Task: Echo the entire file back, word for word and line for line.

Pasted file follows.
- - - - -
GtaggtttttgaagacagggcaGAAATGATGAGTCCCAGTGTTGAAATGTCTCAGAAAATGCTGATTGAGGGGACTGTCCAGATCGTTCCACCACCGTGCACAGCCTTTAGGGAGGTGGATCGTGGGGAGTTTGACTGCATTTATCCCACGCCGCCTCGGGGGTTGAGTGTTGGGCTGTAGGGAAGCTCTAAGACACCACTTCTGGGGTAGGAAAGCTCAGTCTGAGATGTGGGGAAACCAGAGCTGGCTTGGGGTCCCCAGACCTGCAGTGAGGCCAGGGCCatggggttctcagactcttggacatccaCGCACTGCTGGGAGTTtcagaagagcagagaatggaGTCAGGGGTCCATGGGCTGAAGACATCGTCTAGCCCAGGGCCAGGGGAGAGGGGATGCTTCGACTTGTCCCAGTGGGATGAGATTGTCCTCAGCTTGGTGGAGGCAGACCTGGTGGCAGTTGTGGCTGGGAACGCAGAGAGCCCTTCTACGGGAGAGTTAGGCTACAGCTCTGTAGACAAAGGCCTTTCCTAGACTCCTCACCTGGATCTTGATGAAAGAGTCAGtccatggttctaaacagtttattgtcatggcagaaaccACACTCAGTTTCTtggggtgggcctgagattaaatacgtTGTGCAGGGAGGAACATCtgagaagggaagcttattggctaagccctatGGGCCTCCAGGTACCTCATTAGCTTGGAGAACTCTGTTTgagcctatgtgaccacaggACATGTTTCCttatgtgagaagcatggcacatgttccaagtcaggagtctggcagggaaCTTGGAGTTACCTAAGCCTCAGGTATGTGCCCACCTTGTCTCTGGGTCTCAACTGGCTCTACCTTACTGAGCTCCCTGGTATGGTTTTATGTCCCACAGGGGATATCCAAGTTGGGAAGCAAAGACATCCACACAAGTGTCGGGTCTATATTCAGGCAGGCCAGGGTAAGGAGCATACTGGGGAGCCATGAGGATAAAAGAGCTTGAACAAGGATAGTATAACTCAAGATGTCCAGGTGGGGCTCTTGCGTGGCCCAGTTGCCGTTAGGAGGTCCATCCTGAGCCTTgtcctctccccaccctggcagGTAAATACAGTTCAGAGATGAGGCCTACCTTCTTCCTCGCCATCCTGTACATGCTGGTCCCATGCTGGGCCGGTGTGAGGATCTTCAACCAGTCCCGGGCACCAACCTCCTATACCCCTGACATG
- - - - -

GtaggtttttgaagacagggcaGAAATGATGAGTCCCAGTGTTGAAATGTCTCAGAAAATGCTGATTGAGGGGACTGTCCAGATCGTTCCACCACCGTGCACAGCCTTTAGGGAGGTGGATCGTGGGGAGTTTGACTGCATTTATCCCACGCCGCCTCGGGGGTTGAGTGTTGGGCTGTAGGGAAGCTCTAAGACACCACTTCTGGGGTAGGAAAGCTCAGTCTGAGATGTGGGGAAACCAGAGCTGGCTTGGGGTCCCCAGACCTGCAGTGAGGCCAGGGCCatggggttctcagactcttggacatccaCGCACTGCTGGGAGTTtcagaagagcagagaatggaGTCAGGGGTCCATGGGCTGAAGACATCGTCTAGCCCAGGGCCAGGGGAGAGGGGATGCTTCGACTTGTCCCAGTGGGATGAGATTGTCCTCAGCTTGGTGGAGGCAGACCTGGTGGCAGTTGTGGCTGGGAACGCAGAGAGCCCTTCTACGGGAGAGTTAGGCTACAGCTCTGTAGACAAAGGCCTTTCCTAGACTCCTCACCTGGATCTTGATGAAAGAGTCAGtccatggttctaaacagtttattgtcatggcagaaaccACACTCAGTTTCTtggggtgggcctgagattaaatacgtTGTGCAGGGAGGAACATCtgagaagggaagcttattggctaagccctatGGGCCTCCAGGTACCTCATTAGCTTGGAGAACTCTGTTTgagcctatgtgaccacaggACATGTTTCCttatgtgagaagcatggcacatgttccaagtcaggagtctggcagggaaCTTGGAGTTACCTAAGCCTCAGGTATGTGCCCACCTTGTCTCTGGGTCTCAACTGGCTCTACCTTACTGAGCTCCCTGGTATGGTTTTATGTCCCACAGGGGATATCCAAGTTGGGAAGCAAAGACATCCACACAAGTGTCGGGTCTATATTCAGGCAGGCCAGGGTAAGGAGCATACTGGGGAGCCATGAGGATAAAAGAGCTTGAACAAGGATAGTATAACTCAAGATGTCCAGGTGGGGCTCTTGCGTGGCCCAGTTGCCGTTAGGAGGTCCATCCTGAGCCTTgtcctctccccaccctggcagGTAAATACAGTTCAGAGATGAGGCCTACCTTCTTCCTCGCCATCCTGTACATGCTGGTCCCATGCTGGGCCGGTGTGAGGATCTTCAACCAGTCCCGGGCACCAACCTCCTATACCCCTGACATG